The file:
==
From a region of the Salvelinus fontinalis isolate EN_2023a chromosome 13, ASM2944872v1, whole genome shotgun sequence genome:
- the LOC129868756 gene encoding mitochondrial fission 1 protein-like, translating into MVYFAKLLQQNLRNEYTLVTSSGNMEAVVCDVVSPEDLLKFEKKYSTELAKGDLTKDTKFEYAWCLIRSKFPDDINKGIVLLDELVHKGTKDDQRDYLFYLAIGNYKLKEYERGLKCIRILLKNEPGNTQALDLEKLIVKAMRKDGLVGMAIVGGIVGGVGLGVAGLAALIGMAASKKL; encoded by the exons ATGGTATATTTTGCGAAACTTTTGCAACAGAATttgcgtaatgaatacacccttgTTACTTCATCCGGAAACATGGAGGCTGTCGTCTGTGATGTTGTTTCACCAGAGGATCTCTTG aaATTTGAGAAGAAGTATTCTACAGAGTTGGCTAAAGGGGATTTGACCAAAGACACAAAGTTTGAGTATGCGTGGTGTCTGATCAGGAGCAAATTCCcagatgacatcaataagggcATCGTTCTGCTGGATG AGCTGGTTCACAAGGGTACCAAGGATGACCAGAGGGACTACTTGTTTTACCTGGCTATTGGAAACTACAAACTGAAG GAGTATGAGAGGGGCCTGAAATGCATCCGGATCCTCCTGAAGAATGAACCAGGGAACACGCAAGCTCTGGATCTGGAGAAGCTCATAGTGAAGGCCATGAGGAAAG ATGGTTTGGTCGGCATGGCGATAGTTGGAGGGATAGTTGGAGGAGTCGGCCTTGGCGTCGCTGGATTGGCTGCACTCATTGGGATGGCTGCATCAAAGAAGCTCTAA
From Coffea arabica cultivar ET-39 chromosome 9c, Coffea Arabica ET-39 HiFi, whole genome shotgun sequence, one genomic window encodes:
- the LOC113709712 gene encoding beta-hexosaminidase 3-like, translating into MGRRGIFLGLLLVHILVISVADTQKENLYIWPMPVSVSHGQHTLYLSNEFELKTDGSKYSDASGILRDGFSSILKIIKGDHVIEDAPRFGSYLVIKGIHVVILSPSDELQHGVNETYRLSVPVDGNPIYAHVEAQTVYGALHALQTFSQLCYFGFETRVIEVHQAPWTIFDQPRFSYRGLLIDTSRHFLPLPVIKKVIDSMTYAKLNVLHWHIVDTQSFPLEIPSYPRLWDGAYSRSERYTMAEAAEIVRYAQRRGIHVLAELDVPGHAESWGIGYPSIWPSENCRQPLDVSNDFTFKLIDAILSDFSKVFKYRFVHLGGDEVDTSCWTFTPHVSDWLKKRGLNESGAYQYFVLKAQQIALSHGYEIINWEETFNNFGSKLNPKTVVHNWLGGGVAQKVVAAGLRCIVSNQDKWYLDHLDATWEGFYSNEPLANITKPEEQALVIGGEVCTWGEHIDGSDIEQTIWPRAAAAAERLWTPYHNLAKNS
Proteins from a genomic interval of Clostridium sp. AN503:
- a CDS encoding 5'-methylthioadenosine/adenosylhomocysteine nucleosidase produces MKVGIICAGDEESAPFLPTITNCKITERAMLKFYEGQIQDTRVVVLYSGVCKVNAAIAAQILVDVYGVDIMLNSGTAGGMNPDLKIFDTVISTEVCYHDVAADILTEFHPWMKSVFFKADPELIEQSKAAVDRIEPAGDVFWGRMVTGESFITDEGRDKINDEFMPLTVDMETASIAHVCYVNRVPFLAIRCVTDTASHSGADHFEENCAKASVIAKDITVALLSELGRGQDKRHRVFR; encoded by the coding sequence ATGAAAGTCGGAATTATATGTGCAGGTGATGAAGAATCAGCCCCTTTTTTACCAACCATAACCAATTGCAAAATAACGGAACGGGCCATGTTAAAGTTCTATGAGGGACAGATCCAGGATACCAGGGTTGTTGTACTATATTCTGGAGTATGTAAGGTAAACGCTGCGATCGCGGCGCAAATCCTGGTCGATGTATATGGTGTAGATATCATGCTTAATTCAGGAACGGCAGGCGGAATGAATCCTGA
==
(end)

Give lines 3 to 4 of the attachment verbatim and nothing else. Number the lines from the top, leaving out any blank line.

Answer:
From Coffea arabica cultivar ET-39 chromosome 9c, Coffea Arabica ET-39 HiFi, whole genome shotgun sequence, one genomic window encodes:
- the LOC113709712 gene encoding beta-hexosaminidase 3-like, translating into MGRRGIFLGLLLVHILVISVADTQKENLYIWPMPVSVSHGQHTLYLSNEFELKTDGSKYSDASGILRDGFSSILKIIKGDHVIEDAPRFGSYLVIKGIHVVILSPSDELQHGVNETYRLSVPVDGNPIYAHVEAQTVYGALHALQTFSQLCYFGFETRVIEVHQAPWTIFDQPRFSYRGLLIDTSRHFLPLPVIKKVIDSMTYAKLNVLHWHIVDTQSFPLEIPSYPRLWDGAYSRSERYTMAEAAEIVRYAQRRGIHVLAELDVPGHAESWGIGYPSIWPSENCRQPLDVSNDFTFKLIDAILSDFSKVFKYRFVHLGGDEVDTSCWTFTPHVSDWLKKRGLNESGAYQYFVLKAQQIALSHGYEIINWEETFNNFGSKLNPKTVVHNWLGGGVAQKVVAAGLRCIVSNQDKWYLDHLDATWEGFYSNEPLANITKPEEQALVIGGEVCTWGEHIDGSDIEQTIWPRAAAAAERLWTPYHNLAKNS